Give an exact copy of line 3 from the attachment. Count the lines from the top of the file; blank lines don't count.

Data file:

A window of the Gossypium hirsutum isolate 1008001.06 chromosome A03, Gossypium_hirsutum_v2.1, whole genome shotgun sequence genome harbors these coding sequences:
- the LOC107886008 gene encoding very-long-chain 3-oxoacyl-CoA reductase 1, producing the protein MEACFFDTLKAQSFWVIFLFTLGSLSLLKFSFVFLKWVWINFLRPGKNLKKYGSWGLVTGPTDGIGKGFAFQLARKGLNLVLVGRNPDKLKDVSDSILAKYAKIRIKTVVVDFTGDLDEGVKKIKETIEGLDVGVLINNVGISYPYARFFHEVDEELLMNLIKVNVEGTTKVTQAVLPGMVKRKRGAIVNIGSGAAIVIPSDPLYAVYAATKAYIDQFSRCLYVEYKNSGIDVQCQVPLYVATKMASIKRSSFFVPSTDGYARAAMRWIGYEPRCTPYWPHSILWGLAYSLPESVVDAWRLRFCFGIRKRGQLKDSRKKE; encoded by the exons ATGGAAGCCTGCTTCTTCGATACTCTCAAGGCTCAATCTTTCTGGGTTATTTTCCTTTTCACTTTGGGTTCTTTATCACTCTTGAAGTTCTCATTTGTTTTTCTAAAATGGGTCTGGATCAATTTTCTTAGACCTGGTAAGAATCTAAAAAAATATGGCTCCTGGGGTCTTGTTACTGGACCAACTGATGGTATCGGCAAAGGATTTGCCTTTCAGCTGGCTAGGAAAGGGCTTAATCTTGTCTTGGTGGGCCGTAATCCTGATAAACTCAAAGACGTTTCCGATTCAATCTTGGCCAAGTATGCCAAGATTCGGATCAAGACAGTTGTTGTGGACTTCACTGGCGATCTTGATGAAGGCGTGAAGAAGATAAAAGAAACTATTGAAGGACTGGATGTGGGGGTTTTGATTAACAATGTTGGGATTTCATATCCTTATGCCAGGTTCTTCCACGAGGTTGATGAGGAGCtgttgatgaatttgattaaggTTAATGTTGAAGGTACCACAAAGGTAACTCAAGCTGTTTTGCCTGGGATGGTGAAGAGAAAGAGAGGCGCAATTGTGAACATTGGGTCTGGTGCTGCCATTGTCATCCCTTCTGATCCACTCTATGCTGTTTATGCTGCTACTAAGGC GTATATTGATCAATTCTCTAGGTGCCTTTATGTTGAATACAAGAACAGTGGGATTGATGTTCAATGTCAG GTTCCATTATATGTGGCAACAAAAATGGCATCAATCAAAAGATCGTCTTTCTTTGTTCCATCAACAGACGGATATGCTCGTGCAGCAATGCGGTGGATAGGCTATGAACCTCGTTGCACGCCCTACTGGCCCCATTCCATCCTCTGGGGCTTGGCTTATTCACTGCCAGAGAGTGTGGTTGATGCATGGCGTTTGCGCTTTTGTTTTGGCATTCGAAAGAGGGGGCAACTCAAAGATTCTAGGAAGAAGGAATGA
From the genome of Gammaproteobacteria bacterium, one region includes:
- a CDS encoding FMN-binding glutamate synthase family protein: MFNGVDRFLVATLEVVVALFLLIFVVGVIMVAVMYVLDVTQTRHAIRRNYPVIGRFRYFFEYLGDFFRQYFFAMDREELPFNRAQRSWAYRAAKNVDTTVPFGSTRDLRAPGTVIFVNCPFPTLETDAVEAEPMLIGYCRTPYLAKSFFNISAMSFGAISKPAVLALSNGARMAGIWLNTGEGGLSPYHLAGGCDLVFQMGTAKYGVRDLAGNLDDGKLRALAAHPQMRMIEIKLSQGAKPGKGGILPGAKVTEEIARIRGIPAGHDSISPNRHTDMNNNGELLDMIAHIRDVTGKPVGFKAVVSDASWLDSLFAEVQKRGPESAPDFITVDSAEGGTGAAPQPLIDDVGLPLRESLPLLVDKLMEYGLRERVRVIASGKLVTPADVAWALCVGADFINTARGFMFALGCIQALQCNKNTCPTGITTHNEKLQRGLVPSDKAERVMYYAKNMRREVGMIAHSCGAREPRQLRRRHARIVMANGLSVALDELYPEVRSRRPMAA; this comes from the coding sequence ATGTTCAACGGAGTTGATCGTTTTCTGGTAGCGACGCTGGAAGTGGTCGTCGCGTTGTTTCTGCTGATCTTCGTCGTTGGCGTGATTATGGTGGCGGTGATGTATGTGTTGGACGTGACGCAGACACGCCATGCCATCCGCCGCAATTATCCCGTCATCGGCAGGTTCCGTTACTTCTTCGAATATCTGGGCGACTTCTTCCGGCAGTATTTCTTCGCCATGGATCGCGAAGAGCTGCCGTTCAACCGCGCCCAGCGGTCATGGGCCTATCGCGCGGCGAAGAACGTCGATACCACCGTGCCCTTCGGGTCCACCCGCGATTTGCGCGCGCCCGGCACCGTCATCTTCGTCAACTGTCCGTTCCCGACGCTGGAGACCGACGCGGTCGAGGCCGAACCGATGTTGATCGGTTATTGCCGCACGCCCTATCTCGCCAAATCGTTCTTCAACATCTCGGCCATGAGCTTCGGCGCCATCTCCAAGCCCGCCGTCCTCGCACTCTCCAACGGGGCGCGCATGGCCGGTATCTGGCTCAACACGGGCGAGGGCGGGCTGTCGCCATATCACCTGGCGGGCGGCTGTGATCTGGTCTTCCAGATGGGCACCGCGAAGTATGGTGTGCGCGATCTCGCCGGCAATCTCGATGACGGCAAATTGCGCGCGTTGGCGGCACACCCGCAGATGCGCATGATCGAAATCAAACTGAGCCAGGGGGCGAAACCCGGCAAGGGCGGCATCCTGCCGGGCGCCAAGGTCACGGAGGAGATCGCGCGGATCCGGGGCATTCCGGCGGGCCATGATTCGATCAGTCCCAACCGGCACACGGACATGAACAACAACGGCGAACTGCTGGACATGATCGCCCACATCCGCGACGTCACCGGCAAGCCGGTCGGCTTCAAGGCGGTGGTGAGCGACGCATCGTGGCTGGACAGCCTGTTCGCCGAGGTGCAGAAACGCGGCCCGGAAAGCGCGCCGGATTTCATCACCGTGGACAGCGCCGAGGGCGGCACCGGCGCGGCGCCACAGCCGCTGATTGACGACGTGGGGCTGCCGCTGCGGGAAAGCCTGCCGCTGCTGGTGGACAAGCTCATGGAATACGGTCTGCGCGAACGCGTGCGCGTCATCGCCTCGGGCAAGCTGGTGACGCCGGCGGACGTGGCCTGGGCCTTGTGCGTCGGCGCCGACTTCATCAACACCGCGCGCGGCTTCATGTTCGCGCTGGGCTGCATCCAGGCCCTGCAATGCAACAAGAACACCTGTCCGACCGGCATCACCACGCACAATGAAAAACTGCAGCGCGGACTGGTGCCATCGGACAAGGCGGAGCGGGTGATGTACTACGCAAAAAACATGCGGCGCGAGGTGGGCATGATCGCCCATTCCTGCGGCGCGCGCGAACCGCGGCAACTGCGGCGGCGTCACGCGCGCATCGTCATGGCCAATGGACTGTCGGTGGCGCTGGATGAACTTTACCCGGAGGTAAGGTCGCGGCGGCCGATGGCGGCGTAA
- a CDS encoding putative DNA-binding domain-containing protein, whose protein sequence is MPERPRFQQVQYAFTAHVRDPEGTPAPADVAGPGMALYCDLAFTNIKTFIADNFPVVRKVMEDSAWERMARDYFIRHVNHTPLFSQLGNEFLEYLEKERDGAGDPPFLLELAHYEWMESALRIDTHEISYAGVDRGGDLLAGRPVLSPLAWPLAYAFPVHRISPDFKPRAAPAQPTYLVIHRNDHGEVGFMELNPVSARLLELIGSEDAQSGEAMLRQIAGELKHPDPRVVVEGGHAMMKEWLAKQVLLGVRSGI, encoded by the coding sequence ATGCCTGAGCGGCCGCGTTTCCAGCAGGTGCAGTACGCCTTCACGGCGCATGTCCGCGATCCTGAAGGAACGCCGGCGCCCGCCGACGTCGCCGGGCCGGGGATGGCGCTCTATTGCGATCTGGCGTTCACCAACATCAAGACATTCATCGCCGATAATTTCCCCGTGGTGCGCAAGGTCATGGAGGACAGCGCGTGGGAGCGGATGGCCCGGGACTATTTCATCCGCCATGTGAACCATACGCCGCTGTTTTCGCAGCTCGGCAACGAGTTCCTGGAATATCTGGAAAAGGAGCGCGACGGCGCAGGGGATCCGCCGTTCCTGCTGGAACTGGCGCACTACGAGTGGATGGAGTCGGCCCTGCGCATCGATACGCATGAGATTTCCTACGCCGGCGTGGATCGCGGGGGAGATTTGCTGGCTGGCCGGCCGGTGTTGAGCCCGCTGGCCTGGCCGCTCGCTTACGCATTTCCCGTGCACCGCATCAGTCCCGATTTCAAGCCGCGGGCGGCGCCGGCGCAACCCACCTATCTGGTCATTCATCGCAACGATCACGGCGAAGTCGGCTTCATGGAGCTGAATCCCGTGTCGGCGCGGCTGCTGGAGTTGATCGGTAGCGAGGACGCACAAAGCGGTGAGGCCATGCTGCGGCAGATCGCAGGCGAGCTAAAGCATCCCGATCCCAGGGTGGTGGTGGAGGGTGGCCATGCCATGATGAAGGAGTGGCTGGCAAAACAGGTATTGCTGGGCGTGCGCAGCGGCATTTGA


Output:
From the genome of Gammaproteobacteria bacterium, one region includes: